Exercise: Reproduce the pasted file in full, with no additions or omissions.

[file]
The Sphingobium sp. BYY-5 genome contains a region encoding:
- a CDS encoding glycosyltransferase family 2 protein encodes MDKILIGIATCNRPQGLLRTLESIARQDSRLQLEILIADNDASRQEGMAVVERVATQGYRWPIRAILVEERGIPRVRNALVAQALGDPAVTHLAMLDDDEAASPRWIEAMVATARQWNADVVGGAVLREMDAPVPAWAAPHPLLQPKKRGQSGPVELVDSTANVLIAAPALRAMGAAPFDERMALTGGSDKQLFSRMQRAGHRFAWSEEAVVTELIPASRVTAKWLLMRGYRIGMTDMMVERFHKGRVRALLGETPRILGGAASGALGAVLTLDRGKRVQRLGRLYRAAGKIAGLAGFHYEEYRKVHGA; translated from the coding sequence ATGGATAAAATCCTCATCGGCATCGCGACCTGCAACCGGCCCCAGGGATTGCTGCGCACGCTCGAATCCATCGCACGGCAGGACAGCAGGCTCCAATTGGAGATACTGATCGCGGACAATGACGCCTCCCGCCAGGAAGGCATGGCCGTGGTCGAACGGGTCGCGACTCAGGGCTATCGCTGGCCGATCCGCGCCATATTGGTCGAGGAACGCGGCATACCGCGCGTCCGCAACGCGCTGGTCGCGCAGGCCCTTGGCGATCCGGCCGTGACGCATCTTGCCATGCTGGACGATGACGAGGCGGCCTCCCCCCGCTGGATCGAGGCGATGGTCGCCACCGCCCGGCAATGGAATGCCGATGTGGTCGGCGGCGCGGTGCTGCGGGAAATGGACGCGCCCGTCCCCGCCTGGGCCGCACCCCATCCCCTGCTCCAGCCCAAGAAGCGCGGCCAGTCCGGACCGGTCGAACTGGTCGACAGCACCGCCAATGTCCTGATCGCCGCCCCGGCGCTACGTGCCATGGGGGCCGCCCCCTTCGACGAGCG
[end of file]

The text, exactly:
The Sphingobium sp. BYY-5 genome contains a region encoding:
- a CDS encoding glycosyltransferase family 2 protein encodes MDKILIGIATCNRPQGLLRTLESIARQDSRLQLEILIADNDASRQEGMAVVERVATQGYRWPIRAILVEERGIPRVRNALVAQALGDPAVTHLAMLDDDEAASPRWIEAMVATARQWNADVVGGAVLREMDAPVPAWAAPHPLLQPKKRGQSGPVELVDSTANVLIAAPALRAMGAAPFDERMALTGGSDKQLFSRMQRAGHRFAWSEEAVVTELIPASRVTAKWLLMRGYRIGMTDMMVERFHKGRVRALLGETPRILGGAASGALGAVLTLDRGKRVQRLGRLYRAAGKIAGLAGFHYEEYRKVHGA; translated from the coding sequence ATGGATAAAATCCTCATCGGCATCGCGACCTGCAACCGGCCCCAGGGATTGCTGCGCACGCTCGAATCCATCGCACGGCAGGACAGCAGGCTCCAATTGGAGATACTGATCGCGGACAATGACGCCTCCCGCCAGGAAGGCATGGCCGTGGTCGAACGGGTCGCGACTCAGGGCTATCGCTGGCCGATCCGCGCCATATTGGTCGAGGAACGCGGCATACCGCGCGTCCGCAACGCGCTGGTCGCGCAGGCCCTTGGCGATCCGGCCGTGACGCATCTTGCCATGCTGGACGATGACGAGGCGGCCTCCCCCCGCTGGATCGAGGCGATGGTCGCCACCGCCCGGCAATGGAATGCCGATGTGGTCGGCGGCGCGGTGCTGCGGGAAATGGACGCGCCCGTCCCCGCCTGGGCCGCACCCCATCCCCTGCTCCAGCCCAAGAAGCGCGGCCAGTCCGGACCGGTCGAACTGGTCGACAGCACCGCCAATGTCCTGATCGCCGCCCCGGCGCTACGTGCCATGGGGGCCGCCCCCTTCGACGAGCG